Without Warning / It Came Without Warning (1980)

“No Chance… No Help… No Escape!”

Without Warning Poster

Synopsis:
A pair of teens (Tarah Nutter and Christopher S. Nelson) on a camping trip fight for their lives against flying alien discs; meanwhile, an insane veteran (Martin Landau) and a determined hunter (Jack Palance) try to track down an alien (Cameron Mitchell).

Genres:

Review:
This low-budget sci-fi/horror/slasher flick — most notable as a thematic predecessor to Predator — starts off as a standard teen exploitation flick, with a small group of horny, scantily-clad teens placing their lives in mortal danger while Just Trying to Have Some Fun. Fortunately, the two most obnoxious teens (David Caruso and Lynne Theele) are killed off right away; the remainder of the film focuses on Nutter and Nelson (slightly more appealing protagonists) fending off flesh-sucking alien-frisbees while simultaneously sussing out whether they can trust either Landau (wackily insane) or Palance (grimly determined) to help them escape with their lives. Upon its release, the New York Times referred to the film as “wretched”, and it’s really not much better than that — but it does possess some effectively creepy atmosphere, and has earned a small cult following over the years. It’s sure to appeal to those who enjoy this type of fare — like Peary, for instance, who lists it as a Sleeper in the back of his book. The rest of us can stay away.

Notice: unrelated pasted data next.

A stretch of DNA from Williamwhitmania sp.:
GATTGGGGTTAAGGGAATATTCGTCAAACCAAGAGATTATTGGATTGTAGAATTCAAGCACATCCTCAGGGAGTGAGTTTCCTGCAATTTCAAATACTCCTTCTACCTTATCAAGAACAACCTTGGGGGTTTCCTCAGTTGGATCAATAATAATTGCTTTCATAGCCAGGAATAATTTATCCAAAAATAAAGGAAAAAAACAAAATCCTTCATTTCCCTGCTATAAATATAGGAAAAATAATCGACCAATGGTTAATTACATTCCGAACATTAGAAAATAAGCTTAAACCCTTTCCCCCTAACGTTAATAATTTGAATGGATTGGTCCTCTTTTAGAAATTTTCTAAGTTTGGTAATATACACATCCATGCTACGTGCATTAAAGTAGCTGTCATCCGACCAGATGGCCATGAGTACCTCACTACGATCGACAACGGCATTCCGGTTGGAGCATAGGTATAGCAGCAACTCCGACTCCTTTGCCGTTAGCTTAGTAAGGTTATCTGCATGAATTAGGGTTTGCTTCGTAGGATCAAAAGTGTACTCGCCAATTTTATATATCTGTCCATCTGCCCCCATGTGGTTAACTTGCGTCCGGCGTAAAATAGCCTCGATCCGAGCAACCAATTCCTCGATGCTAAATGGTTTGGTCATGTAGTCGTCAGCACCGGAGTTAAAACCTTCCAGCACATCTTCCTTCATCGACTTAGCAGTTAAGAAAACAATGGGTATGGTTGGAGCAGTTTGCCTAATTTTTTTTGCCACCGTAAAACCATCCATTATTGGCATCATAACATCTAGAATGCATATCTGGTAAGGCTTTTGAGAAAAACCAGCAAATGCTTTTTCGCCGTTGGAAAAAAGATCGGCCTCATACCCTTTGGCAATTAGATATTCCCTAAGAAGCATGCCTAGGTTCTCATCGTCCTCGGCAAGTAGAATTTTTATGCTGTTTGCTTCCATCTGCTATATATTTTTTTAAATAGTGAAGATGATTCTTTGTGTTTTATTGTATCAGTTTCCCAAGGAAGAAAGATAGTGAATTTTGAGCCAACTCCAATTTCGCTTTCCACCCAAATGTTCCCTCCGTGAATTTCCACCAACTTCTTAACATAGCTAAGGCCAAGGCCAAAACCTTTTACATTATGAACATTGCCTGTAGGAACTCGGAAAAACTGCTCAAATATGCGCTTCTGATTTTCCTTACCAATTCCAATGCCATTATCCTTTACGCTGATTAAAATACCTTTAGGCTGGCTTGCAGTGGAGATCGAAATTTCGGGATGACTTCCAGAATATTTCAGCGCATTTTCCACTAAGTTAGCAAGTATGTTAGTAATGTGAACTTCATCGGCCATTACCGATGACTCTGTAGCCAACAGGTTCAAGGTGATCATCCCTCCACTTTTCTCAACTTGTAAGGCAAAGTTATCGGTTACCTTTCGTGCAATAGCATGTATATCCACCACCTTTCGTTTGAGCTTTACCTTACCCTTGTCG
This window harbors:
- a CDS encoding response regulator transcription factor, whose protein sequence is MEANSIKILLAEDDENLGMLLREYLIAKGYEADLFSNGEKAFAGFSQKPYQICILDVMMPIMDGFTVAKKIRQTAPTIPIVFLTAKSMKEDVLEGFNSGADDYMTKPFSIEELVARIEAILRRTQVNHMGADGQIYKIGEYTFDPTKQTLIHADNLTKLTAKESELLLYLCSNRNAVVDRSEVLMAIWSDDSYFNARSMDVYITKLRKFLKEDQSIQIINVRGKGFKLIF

Redeeming Qualities and Moments:

  • Martin Landau as Sarge
    Without Warning Landau
  • Plenty of creepy atmosphere
    Without Warning Atmosphere

Must See?
No; this one’s strictly for fans of the genre. Listed by Peary as a Sleeper.

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One Response to “Without Warning / It Came Without Warning (1980)”

  1. A once-must, surprisingly. It plays into and against conventions of the genre and is compelling enough to merit a watch.

    It’s certainly not boring. I was reminded somewhat of ‘Silent Scream’; in part, given that it’s an ’80s horror flick (well, they’re both from 1980, and both have Cameron Mitchell). But, unlike ‘SS’, this one has rather natural dialogue throughout – I rather believe people here would talk this way. ‘WW’ has more than a slam-bang up its sleeve. In truth, the last part of ‘SS’ is perhaps better than the way ‘WW’ wraps, but ‘WW’ is the more satisfying film from start to finish.

    ‘WW’ has assembled an unusual cast, to be sure – not only Palance, Mitchell and Landau, but Neville Brand, Ralph Meeker (who I don’t think I recognized), Larry Storch and Sue Ane Langdon. They may be slumming but they’re all on-board.

    To me, I don’t think the quartet of teens is necessarily a horny group (as they would normally be, to fit the genre mold). Certainly David Caruso’s character is dumb and a weasel, but the girl he is blind-dated with isn’t. And the other two are actually pretty intelligent survivor-types.

    ‘WW’ is occasionally silly when it adheres to genre rules (i.e., when the ‘hero’ boy leaves the ‘hero’ girl in the truck while he goes into the bar for help – I mean, they *could* both just leave the vehicle), but I find the film appropriately muddy in terms of where lines are drawn – and that makes for a good watch.You don’t always know where to put your loyalty here, so that makes for appropriate tension.

    I like the pressure cooker aspect of the extended bar scene – and it’s a nice touch later when the girl we’re hoping will survive has a delayed-reaction response to exactly how much she will miss her dear, dead friend.

    Pretty good score; responsive to the various moods.

    Fave moment: “Try the windshield wipers.”

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